Remediation: whitelist only one redirect_uri in app's settings:

Account hijacking by using access_token issued for the attacker's client.

Also known as One Token to Rule Them All. This bug is relevant to mobile and client-side apps, because they often use access_token directly supplied by the user.

Imagine, user has many "authorization rings" and gives a ring to every new website where he wants to log in. A malicious website admin can use rings of its users to log in other websites his customers have accounts on.

Remediation: Before accepting user supplied access_token check if it was issued for your client_id at https://graph.facebook.com/app?fields=id&access_token=TOKEN

Transport and JS SDK bugs

For better support of client-side applications (or browser apps) some of OAuth 2 providers added an out-of-specs custom variant of implicit flow, involving a proxy/relay page as a sort of router for access tokens. This proxy communicates with the client page of application either through standard HTML5 postMessage API, or using legacy ways: manipulating window name and url (known as Fragment transport, rmr) and Adobe Flash LocalConnection API.

Regardless of the selected method, it is important to ensure that proxy can exchange messages only with the target origin, to disallow malicious page from impersonating the application page, and finally to verify that these client-side checks are consistent with server-side checks. Fail to properly secure client-side transport usually results in two kinds of problems:

  • leaking data to an attacker (authorization and authentication bypass [1], [2])
  • trusting data from an attacker (session fixation [1], [2])

Additionally, modern web-applications tend to have rich javascript frontend, and unsafe client-side communication may lead to even more serious attacks beyond OAuth itself (DOM XSS on Facebook through OAuth 2 logical flaws)


  • Completely disable all legacy client-side communication methods (Flash or Fragment), use postMessage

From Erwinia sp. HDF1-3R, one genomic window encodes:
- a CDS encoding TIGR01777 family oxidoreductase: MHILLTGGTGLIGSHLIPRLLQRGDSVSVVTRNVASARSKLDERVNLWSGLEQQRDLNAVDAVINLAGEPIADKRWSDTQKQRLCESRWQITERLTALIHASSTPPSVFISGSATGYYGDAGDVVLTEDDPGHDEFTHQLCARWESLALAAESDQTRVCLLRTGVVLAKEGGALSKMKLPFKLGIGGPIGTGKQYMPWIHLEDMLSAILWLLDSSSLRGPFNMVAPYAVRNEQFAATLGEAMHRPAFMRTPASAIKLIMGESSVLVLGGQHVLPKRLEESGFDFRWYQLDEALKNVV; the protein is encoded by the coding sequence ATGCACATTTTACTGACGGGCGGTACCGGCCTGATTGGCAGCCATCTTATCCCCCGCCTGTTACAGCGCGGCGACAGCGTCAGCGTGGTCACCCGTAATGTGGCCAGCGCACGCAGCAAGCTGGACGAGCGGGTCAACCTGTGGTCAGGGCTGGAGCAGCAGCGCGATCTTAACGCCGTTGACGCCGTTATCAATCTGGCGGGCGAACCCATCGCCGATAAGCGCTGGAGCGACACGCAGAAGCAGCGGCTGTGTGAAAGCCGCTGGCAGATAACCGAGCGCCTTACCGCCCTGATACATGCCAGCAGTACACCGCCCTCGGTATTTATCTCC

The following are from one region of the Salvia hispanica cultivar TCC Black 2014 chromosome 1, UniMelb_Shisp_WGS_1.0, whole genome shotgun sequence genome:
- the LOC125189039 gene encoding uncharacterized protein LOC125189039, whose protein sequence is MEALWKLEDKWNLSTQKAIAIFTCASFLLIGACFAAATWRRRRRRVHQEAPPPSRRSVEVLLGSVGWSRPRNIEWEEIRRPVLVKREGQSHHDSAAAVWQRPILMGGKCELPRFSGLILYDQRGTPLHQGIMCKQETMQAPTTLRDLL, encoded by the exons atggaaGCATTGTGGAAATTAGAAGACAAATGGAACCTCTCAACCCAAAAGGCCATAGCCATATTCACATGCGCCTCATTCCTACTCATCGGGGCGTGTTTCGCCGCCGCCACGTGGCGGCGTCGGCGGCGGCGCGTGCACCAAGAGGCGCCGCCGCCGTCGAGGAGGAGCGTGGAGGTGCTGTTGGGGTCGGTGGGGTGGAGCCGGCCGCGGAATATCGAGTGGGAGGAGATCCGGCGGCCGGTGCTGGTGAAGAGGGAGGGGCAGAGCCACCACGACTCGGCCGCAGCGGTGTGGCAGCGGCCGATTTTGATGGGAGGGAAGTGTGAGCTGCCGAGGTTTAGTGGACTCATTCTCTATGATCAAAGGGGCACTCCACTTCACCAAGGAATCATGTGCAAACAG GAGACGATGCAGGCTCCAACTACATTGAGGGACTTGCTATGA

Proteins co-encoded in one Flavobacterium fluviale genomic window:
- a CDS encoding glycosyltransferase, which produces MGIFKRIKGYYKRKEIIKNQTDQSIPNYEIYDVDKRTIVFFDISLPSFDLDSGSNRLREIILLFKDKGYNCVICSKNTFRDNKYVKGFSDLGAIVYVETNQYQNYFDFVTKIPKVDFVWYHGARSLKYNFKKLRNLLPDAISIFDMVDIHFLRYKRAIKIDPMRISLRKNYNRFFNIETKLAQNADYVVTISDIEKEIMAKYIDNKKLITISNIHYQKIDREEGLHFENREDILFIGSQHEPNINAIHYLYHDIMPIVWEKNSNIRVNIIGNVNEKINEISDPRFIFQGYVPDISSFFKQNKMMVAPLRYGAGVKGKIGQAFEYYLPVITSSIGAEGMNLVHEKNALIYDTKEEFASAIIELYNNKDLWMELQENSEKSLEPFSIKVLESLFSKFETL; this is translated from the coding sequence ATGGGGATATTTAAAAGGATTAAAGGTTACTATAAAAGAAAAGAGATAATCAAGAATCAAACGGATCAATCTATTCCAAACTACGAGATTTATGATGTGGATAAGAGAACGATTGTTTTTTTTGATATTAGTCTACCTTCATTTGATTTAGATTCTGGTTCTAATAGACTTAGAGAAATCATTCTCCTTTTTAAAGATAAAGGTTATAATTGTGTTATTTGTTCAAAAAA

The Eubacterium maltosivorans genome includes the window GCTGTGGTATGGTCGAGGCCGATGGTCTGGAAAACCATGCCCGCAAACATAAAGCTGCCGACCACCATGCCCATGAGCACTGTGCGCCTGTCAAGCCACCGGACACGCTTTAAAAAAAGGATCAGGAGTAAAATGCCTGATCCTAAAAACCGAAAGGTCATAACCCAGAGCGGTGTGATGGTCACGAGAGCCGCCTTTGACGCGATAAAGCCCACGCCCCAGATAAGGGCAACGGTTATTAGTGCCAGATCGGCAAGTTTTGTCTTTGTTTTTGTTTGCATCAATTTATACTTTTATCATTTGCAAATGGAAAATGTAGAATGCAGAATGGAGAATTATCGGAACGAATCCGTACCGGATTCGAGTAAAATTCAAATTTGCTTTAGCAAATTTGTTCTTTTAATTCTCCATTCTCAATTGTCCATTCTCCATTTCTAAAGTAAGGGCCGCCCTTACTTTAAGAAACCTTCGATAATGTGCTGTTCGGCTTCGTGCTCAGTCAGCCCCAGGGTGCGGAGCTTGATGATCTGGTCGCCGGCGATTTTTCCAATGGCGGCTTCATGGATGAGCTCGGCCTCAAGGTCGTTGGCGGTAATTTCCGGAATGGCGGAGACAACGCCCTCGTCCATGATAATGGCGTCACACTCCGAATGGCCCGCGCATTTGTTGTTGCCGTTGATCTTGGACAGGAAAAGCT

• Check origins of all incoming and outgoing messages, allow only the target application domain
  • Ensure that all client-side origin checks are consistent with server-side origin checks
  • Use a cryptographic nonce validation before starting data transmission with another party


Leaked client credentials threat

Client credetials are not as important as it sounds. All you can do is using leaking pages to leak auth code, then manually getting an access_token for them (providing leaking redirect_uri instead of actual). Even this threat can be mitigated when providers use static redirect_uri.

Session fixation (OAuth1.0)

Main difference between OAuth2 and 1 is the way you transfer parameters to providers. In the first version you send all parameters to the provider and obtain according request_token. Then you navigate user to provider?request_token=TOKEN and after authorization user is redirected back to client/callback?request_token=SAME_TOKEN.

The idea of fixation here is we can trick user into accepting Token1 supplied by us which was issued for us, then re-use Token1 on the client's callback.

This is not a severe vulnerability because it is mostly based on phishing. FYI Paypal express checkout has this bug

Provider In The Middle.

Many startups have Facebook Connect, and at the same time they are providers too. Being providers, they must redirect users to 3rd party websites, and those are "open redirects" you just cannot fix. It makes this chain possible: Facebook -> Middleware Provider -> Client's callback, leading to FB token leakage.

To fix this problem Facebook adds #_=_ in the end of callback URLs. Your startup should "kill" fragment to prevent leaking. Redirect this way:

Location: YOUR_CLIENT/callback?code=code#

Tricks to bypass redirect_uri validation

If you are allowed to set subdirectory here are path traversal tricks:

  1. /old/path/../../new/path

  2. /old/path/%2e%2e/%2e%2e/new/path

  3. /old/path/%252e%252e/%252e%252e/new/path

  4. /new/path///../../old/path/

  5. /old/path/.%0a./.%0d./new/path (For Rails, because it strips \n\d\0)

Replay attack.

code is sent via GET and potentionally will be stored in the logs. Providers must delete it after use or expire in 5 minutes.

Leaking a code with an open redirect

Usually you need a referrer-leaking page to leak ?query parameters. There are two tricks to do it with an open redirect though:

  • When redirect uses <meta> tag instead of 302 status and Location header. It will leak redirecting page's referrer to in the next request.
  • When you managed to add %23(#) in the end of redirect_uri. It will result in sending the code in the fragment Location: http://CLIENT/callback/../open_redirect?to=evil#&code=CODE


@homakov, @isciurus and you?